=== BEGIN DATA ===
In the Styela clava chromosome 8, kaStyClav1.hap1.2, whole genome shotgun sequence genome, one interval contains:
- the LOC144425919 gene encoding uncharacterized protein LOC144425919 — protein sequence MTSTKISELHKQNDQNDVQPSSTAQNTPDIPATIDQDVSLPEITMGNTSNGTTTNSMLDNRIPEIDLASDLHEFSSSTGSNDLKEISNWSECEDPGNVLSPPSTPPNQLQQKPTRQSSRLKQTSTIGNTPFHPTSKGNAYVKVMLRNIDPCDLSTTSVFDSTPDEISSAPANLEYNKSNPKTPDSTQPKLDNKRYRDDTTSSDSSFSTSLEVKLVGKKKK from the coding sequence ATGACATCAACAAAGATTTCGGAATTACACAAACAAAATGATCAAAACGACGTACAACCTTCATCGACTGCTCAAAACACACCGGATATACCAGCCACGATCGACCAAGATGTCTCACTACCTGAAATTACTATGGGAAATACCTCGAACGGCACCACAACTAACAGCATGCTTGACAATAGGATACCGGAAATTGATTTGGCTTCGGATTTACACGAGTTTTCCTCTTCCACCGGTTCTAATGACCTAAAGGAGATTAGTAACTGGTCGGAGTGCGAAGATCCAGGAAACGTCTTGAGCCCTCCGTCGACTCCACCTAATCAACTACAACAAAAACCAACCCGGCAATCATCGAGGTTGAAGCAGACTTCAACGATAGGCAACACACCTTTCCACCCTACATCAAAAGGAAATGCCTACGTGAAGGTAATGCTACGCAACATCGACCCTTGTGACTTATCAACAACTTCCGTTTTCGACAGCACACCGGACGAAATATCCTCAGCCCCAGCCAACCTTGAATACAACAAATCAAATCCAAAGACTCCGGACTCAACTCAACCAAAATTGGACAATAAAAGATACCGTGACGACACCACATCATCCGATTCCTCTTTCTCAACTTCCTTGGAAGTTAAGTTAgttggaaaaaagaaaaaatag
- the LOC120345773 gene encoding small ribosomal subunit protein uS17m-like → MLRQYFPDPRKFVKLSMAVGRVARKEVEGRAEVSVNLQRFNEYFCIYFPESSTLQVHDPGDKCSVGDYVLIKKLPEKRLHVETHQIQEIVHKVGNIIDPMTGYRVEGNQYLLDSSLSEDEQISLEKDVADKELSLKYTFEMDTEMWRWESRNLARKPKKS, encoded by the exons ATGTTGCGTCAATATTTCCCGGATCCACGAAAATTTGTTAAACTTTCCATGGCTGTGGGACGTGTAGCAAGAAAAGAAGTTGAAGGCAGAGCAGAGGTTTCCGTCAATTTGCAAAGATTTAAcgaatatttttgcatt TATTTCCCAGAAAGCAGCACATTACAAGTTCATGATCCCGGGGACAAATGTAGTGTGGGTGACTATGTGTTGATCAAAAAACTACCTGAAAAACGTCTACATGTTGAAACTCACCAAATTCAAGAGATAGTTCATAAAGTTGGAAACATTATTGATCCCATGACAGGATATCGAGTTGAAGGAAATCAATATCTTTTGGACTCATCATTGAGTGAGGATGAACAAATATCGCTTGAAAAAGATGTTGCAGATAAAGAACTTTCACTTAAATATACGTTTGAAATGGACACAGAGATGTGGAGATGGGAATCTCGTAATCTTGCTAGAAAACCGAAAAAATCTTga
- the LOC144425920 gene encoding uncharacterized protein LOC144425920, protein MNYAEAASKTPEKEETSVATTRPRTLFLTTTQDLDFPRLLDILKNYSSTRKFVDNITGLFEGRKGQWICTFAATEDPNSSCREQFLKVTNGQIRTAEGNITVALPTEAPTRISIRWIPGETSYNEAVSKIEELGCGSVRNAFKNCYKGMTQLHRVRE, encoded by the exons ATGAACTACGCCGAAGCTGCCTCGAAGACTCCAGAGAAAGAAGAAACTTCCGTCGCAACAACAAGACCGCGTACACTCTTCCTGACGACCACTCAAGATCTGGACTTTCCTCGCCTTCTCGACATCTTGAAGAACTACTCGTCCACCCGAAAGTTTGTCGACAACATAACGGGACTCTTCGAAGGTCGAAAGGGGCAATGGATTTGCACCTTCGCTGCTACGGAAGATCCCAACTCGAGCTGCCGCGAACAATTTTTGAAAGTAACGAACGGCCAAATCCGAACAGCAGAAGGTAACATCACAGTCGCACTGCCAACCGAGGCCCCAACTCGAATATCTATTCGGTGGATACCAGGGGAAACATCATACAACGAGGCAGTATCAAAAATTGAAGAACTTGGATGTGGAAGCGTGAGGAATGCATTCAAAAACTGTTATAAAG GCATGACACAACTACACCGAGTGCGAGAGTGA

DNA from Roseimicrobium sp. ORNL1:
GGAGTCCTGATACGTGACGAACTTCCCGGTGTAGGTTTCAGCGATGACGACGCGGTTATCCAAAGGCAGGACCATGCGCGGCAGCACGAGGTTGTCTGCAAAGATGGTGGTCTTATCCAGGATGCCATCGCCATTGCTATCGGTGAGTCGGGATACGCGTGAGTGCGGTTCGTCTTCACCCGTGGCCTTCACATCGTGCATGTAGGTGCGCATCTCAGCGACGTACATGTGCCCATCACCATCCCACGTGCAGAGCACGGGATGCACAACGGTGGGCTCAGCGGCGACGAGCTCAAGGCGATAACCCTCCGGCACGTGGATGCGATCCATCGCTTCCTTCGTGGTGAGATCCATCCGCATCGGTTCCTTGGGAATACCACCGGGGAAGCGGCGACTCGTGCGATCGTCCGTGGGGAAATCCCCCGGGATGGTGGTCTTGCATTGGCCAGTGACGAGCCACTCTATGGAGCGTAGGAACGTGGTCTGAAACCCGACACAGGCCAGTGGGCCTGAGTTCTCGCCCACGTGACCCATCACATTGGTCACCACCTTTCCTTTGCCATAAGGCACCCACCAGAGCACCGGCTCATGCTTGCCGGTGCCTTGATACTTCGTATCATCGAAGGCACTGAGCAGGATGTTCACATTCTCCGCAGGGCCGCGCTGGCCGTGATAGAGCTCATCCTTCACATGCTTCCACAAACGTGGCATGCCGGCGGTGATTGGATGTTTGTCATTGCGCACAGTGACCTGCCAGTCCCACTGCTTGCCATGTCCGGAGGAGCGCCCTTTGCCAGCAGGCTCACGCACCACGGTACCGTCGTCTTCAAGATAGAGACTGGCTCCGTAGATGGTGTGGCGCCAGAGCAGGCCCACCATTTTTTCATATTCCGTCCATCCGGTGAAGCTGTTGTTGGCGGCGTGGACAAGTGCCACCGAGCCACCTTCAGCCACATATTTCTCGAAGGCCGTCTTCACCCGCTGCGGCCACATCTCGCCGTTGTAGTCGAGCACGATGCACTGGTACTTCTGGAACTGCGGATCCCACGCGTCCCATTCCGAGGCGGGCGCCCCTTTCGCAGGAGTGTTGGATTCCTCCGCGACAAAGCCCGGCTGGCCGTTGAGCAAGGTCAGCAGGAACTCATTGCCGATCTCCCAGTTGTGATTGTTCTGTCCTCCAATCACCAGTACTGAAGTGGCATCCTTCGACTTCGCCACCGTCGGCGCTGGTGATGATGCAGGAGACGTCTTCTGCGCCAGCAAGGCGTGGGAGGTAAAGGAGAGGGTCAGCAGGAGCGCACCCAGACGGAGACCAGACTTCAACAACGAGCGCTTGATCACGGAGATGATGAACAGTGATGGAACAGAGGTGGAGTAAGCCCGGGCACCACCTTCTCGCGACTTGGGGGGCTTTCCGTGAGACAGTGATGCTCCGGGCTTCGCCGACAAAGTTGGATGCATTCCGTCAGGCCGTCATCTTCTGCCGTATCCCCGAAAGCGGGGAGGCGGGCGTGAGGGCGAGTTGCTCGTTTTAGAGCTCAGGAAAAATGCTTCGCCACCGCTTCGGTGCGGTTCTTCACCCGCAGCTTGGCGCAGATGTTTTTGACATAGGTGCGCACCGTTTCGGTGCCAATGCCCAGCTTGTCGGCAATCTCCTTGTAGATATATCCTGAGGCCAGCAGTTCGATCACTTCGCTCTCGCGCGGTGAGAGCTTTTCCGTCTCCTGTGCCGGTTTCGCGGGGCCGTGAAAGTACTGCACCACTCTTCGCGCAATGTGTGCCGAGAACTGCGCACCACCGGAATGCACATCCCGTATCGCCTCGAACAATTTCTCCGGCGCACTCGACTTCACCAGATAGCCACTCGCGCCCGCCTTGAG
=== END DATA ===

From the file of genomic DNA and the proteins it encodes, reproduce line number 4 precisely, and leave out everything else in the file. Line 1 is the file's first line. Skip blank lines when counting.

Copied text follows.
- the LOC144425920 gene encoding uncharacterized protein LOC144425920, protein MNYAEAASKTPEKEETSVATTRPRTLFLTTTQDLDFPRLLDILKNYSSTRKFVDNITGLFEGRKGQWICTFAATEDPNSSCREQFLKVTNGQIRTAEGNITVALPTEAPTRISIRWIPGETSYNEAVSKIEELGCGSVRNAFKNCYKGMTQLHRVRE, encoded by the exons ATGAACTACGCCGAAGCTGCCTCGAAGACTCCAGAGAAAGAAGAAACTTCCGTCGCAACAACAAGACCGCGTACACTCTTCCTGACGACCACTCAAGATCTGGACTTTCCTCGCCTTCTCGACATCTTGAAGAACTACTCGTCCACCCGAAAGTTTGTCGACAACATAACGGGACTCTTCGAAGGTCGAAAGGGGCAATGGATTTGCACCTTCGCTGCTACGGAAGATCCCAACTCGAGCTGCCGCGAACAATTTTTGAAAGTAACGAACGGCCAAATCCGAACAGCAGAAGGTAACATCACAGTCGCACTGCCAACCGAGGCCCCAACTCGAATATCTATTCGGTGGATACCAGGGGAAACATCATACAACGAGGCAGTATCAAAAATTGAAGAACTTGGATGTGGAAGCGTGAGGAATGCATTCAAAAACTGTTATAAAG GCATGACACAACTACACCGAGTGCGAGAGTGA